New York Evening Post, 1897
CHARLES HEAD & CO.
CHARLES HEAD & CO.
David Thompson scan
The January 13, 1910 obituary writer for the New York Times got a bit punchy with his headline when writing about the passing of Mr. Charles Head:
CHARLES HEAD FALLS DEAD.
Wealthy New York Broker Was ex-President of Boston Stock Exchange.
Charles Head, senior member of the Stock Exchange firm of Charles Head & Co., and ex-President of the Boston Stock Exchange, dropped dead of apoplexy in his office on the first floor of the Mills Building, 17 Broad Street, a few minutes after 10 o'clock yesterday morning. There was difficulty in getting a physician, and finally an ambulance call was sent to St. Gregory's Hospital.
When Mr. Head arrived he seemed to be in good health. As he picked up a handful of letters he was seen to drop them, clutch at his heart, and then fall from his chair onto the floor. He was picked up and carried into a private office. When the ambulance arrived Dr. Clarkson said Mr. Head had died instantly.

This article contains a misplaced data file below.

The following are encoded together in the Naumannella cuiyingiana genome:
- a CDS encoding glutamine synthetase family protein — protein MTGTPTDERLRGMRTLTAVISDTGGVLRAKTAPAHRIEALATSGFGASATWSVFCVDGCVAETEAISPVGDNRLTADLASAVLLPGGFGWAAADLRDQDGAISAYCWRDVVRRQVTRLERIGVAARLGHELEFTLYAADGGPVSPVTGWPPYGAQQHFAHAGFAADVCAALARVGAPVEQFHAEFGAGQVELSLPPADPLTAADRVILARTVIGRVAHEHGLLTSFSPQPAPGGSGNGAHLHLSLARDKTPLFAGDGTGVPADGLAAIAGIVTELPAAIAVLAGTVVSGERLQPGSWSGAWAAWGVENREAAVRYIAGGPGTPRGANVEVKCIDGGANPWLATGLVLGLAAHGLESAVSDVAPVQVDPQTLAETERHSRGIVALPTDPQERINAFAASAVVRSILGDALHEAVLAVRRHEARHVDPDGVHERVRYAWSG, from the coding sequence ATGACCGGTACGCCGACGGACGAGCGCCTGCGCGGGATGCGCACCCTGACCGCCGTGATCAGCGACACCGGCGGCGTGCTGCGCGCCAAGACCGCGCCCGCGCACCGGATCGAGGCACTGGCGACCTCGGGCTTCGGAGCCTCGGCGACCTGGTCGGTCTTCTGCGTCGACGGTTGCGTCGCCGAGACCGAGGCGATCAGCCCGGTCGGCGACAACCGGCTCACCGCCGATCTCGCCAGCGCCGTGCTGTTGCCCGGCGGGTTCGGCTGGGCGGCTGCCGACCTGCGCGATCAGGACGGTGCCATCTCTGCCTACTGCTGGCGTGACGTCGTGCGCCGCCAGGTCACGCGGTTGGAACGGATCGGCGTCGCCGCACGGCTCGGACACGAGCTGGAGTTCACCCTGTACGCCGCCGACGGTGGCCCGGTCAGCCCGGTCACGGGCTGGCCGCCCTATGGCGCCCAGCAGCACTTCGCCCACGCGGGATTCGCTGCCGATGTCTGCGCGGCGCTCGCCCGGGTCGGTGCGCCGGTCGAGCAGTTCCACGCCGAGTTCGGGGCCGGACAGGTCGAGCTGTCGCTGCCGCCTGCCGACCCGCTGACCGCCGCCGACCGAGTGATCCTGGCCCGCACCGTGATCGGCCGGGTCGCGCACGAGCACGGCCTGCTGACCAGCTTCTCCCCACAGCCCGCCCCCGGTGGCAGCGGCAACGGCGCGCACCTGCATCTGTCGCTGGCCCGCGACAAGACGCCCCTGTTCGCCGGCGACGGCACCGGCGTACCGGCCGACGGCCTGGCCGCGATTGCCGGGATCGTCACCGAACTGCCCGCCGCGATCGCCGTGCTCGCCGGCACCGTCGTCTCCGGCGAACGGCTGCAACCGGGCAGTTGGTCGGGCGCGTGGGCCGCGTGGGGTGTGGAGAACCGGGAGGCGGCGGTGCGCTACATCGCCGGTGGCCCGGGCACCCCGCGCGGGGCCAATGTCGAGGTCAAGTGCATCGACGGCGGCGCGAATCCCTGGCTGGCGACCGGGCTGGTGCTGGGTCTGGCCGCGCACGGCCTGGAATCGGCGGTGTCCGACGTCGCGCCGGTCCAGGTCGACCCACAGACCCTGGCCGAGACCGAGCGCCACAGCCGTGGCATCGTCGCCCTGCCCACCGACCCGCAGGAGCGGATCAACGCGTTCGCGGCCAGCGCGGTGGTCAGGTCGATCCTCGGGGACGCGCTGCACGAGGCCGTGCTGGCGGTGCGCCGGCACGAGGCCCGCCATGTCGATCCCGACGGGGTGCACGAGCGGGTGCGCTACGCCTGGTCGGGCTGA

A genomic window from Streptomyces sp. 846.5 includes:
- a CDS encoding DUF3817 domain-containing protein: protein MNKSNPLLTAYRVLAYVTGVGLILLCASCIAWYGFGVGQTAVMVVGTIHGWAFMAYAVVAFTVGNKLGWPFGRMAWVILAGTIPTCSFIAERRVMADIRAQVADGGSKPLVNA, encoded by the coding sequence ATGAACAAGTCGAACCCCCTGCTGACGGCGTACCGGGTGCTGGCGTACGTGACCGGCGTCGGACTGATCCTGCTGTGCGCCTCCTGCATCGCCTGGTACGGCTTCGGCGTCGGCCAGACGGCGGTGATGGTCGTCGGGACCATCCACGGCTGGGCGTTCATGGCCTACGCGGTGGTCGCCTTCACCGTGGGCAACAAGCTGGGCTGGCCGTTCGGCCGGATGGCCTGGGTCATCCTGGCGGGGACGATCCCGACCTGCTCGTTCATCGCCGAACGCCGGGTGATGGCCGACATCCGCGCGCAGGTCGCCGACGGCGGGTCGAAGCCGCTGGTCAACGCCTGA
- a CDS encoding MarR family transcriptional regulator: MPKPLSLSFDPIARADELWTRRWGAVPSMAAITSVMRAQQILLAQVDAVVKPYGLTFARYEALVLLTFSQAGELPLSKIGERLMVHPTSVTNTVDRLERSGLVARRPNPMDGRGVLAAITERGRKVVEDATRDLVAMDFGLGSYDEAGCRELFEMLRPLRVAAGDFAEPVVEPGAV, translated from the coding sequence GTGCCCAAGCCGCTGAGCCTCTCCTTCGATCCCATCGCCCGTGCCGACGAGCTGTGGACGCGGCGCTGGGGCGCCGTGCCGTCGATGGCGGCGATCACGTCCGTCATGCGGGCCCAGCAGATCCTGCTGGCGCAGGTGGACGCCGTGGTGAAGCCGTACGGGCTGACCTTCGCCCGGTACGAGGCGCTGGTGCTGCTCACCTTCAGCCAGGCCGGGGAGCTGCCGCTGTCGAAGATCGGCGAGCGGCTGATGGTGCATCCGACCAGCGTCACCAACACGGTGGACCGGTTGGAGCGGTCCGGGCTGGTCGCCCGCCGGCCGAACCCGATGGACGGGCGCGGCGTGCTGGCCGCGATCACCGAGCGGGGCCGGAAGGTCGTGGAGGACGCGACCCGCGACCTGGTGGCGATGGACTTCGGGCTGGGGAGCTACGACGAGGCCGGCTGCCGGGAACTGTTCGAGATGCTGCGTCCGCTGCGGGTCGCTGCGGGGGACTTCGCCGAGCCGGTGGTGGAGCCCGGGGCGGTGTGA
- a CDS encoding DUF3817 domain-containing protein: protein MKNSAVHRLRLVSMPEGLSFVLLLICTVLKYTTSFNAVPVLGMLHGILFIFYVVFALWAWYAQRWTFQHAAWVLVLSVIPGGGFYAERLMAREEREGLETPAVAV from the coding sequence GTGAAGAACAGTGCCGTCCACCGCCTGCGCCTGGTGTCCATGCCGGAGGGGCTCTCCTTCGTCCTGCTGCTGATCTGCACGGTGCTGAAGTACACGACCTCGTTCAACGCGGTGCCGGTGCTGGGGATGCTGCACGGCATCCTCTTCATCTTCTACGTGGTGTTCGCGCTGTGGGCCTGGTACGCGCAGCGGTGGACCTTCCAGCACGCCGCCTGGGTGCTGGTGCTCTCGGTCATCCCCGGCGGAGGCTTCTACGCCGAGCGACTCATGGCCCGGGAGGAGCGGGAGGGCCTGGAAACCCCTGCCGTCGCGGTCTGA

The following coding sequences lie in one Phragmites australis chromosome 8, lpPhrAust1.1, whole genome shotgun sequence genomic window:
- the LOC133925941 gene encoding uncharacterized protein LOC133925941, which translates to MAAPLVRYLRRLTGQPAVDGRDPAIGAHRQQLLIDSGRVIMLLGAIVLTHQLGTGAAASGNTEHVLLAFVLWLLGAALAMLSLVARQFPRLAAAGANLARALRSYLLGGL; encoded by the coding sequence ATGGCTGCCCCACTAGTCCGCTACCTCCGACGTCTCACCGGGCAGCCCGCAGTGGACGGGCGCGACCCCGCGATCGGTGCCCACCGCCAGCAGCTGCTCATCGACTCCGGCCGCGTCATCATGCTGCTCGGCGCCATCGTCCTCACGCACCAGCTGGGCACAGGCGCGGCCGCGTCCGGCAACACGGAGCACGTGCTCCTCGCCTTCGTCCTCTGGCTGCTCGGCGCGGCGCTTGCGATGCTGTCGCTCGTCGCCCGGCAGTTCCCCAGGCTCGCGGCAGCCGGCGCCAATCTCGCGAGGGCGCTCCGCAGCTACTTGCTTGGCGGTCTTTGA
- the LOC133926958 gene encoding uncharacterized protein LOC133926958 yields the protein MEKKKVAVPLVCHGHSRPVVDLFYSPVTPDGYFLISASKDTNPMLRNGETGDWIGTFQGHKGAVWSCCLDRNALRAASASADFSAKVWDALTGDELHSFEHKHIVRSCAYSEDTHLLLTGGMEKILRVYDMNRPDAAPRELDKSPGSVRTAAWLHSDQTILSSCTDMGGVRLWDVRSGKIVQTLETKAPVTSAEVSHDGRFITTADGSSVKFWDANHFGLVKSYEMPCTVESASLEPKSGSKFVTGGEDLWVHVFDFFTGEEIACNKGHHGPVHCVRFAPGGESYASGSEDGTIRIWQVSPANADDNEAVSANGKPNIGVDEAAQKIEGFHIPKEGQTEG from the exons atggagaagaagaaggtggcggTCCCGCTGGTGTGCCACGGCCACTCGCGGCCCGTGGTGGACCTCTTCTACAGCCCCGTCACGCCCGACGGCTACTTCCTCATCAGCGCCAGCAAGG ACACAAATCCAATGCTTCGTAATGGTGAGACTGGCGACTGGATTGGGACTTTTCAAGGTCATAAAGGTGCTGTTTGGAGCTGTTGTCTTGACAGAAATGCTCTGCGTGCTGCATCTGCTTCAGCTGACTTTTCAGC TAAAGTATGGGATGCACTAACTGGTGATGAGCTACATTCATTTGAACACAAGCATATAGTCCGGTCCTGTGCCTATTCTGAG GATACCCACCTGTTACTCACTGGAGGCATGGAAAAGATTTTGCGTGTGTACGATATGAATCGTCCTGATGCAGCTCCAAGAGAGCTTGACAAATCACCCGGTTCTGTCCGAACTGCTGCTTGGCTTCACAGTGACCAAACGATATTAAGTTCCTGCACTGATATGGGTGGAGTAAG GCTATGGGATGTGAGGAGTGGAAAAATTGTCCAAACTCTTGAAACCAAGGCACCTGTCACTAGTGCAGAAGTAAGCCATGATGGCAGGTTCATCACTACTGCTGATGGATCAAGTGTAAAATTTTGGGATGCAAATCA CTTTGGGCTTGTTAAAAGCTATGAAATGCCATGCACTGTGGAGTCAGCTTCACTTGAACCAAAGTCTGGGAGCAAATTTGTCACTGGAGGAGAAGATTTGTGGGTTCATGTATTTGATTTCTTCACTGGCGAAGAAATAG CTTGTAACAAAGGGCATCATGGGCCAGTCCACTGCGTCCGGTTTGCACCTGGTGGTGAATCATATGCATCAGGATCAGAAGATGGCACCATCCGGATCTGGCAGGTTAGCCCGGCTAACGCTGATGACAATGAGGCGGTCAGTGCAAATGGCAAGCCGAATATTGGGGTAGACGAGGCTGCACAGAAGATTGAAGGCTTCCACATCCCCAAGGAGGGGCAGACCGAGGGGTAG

Mr. Head had been a sufferer from heart trouble for several years. His wife's death last spring further tended to impair his health. He was in his sixty-first year.
He had been senior member of the firm since 1877. Prior to that the firm was known as Hill, Head & Co. The present firm is one of the old-time Stock Exchange houses. Mr. Head was not an active trader himself, as he was not a member of the Exchange. The floor business of the firm was done by the board members, William G. Borland and Dexter Blagden. The other members of the firm James S. McCobb, James Sullivan, and Charles C. West.
The firm is mainly a Boston house, and Mr. Head had been prominent in Boston financial circles for several years. He was also well known socially there. The firm deals largely in mining stocks, particularly Canadian mines, and maintains a direct wire to Cobalt. They have branch offices in Montreal, Toronto, Hamilton, Ontario, and Providence, R. I.